I would like to know how the planets of our solar system were named.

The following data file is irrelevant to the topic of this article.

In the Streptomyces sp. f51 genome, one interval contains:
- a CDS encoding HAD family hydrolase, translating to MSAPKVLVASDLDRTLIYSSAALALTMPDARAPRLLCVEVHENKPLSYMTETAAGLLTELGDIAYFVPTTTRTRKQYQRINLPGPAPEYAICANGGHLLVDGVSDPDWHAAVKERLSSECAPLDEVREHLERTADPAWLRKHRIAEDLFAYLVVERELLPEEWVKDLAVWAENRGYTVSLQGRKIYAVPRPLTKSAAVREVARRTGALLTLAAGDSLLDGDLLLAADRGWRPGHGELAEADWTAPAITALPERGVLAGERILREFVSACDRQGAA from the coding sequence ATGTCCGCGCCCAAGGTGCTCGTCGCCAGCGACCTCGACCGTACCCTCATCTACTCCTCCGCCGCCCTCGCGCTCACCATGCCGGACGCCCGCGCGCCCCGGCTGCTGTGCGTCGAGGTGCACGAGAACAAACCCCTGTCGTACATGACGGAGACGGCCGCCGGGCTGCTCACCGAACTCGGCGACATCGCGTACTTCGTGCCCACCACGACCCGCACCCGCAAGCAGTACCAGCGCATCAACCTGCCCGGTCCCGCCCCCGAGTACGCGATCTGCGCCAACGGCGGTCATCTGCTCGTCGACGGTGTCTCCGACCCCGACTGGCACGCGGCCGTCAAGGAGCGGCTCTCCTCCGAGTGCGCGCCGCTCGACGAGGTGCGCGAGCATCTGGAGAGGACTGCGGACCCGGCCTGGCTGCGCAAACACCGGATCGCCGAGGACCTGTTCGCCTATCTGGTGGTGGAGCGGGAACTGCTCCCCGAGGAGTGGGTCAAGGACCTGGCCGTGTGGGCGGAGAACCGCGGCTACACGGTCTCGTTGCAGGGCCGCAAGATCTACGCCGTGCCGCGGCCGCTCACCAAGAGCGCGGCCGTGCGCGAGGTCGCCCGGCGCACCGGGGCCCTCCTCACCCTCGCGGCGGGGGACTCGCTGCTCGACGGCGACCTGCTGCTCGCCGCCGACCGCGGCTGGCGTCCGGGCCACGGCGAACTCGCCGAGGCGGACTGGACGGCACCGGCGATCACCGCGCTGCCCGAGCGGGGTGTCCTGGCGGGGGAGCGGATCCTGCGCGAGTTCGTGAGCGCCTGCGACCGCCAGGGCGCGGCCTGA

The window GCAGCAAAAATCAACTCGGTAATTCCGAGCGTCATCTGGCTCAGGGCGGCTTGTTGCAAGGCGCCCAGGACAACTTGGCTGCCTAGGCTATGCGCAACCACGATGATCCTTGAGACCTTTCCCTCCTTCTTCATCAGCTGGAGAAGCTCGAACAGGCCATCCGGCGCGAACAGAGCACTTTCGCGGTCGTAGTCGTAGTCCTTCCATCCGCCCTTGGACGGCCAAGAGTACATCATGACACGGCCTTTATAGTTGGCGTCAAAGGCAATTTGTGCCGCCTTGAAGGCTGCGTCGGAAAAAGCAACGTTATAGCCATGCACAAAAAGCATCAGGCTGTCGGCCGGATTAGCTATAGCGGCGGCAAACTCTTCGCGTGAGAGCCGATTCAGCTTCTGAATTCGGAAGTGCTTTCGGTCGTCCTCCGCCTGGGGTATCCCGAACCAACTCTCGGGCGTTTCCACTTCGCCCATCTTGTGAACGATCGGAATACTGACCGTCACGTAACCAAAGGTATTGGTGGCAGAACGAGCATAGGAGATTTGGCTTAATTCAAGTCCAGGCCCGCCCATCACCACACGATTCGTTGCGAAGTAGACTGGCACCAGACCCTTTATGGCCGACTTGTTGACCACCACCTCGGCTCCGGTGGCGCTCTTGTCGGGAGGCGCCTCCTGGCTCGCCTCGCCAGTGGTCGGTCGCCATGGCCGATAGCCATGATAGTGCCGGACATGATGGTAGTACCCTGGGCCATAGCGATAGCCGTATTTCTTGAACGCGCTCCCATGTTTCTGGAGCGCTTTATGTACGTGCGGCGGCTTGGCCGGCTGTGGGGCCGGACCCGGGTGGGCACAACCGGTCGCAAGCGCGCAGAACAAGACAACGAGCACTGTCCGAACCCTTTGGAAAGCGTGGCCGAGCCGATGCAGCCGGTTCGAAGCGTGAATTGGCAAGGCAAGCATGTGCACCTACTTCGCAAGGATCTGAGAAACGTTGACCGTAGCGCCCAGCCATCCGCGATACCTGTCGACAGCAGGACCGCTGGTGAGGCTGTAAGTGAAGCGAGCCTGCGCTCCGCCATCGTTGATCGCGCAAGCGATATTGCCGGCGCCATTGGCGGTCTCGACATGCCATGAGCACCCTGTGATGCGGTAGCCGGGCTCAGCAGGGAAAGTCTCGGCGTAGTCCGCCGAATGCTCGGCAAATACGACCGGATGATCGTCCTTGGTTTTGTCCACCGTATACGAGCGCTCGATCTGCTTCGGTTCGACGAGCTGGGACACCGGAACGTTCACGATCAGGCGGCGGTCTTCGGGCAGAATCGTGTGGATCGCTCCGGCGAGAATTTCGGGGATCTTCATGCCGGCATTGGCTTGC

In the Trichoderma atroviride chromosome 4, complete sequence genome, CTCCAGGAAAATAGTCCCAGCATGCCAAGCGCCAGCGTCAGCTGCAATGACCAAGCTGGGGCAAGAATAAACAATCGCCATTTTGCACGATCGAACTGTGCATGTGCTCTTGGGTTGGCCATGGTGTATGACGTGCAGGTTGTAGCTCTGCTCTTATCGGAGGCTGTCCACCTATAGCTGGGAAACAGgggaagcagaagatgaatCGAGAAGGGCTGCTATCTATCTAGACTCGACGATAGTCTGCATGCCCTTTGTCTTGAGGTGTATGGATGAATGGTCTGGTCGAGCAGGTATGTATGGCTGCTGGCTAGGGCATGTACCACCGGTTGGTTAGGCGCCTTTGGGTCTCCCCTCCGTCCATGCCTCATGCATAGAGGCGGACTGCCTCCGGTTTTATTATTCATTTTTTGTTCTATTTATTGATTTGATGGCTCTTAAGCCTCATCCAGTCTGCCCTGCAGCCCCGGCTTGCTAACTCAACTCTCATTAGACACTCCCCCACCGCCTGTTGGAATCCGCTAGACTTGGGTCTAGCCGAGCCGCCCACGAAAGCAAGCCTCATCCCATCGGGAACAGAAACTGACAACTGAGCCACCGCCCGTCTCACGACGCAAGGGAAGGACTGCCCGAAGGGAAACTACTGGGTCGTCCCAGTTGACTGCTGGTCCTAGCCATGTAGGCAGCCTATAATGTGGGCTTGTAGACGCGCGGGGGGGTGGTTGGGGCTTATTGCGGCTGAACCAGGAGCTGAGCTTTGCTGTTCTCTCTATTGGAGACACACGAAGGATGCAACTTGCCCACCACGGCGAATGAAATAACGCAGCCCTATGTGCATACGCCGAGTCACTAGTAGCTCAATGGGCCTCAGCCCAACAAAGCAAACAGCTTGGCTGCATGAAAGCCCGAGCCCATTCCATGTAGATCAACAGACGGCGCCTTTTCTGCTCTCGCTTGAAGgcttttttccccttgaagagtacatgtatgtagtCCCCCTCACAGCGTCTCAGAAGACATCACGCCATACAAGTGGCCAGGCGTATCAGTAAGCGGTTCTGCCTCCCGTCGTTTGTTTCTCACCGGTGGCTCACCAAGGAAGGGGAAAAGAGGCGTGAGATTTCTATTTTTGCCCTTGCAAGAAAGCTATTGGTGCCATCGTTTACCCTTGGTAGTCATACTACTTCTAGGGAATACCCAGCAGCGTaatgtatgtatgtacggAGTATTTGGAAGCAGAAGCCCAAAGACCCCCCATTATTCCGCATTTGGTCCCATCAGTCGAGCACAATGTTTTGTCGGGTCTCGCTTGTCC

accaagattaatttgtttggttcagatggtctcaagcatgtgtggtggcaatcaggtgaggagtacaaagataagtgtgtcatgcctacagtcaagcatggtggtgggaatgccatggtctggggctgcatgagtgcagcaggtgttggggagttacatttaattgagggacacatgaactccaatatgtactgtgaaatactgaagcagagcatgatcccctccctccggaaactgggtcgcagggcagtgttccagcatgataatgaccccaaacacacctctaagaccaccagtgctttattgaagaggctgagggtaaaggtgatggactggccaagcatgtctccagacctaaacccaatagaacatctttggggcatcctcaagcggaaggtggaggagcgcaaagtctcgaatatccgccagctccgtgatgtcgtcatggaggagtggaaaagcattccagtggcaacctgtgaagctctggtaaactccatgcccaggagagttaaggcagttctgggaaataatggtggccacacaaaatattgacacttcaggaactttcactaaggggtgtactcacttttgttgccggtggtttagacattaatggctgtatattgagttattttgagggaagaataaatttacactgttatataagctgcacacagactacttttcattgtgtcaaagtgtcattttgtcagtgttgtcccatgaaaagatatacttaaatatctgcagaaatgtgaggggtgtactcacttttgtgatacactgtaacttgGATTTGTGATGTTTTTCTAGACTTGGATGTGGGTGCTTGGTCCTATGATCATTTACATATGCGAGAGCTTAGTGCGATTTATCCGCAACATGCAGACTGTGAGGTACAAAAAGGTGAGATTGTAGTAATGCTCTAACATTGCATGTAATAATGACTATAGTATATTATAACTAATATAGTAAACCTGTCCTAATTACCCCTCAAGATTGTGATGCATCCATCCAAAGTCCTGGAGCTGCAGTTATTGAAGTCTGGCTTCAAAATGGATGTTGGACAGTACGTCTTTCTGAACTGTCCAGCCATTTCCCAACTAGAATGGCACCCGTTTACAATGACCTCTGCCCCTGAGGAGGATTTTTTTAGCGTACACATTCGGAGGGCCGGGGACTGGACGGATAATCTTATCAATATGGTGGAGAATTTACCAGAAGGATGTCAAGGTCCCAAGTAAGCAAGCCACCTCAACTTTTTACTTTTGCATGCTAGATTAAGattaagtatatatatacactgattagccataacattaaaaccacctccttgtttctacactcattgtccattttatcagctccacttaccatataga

Most of the planets were discovered in ancient times, and most cultures named them after their gods. The Romans followed this practice, and because the Roman Empire dominated so much of the Western world, their names for the known planets were accepted as the norm. By the 18th century, when Uranus was discovered, the precursor of what is now the International Astronomical Union (IAU) decreed that the names of all heavenly bodies, those already discovered and those yet to be, must be approved by the group. The members agreed that the known planets would retain their original Roman names and that any future discoveries must follow suit. The discoverers would be allowed to make recommendations, but the international committee would have the final say. William Herschel, the discoverer of Uranus, wanted to name it Georgius after Britain’s king, but he was overruled. The name Uranus, grandfather of the god Jupiter, was chosen instead. In the 19th century, the IAU approved the name Neptune, and in the 20th century, it approved Pluto. By the way, the first two letters of Pluto are the initials of Percival Lowell, the astronomer who searched for a ninth planet for many years and after whom the Lowell Observatory is named. The discoverer of Pluto, Clyde Tombaugh, worked for the observatory.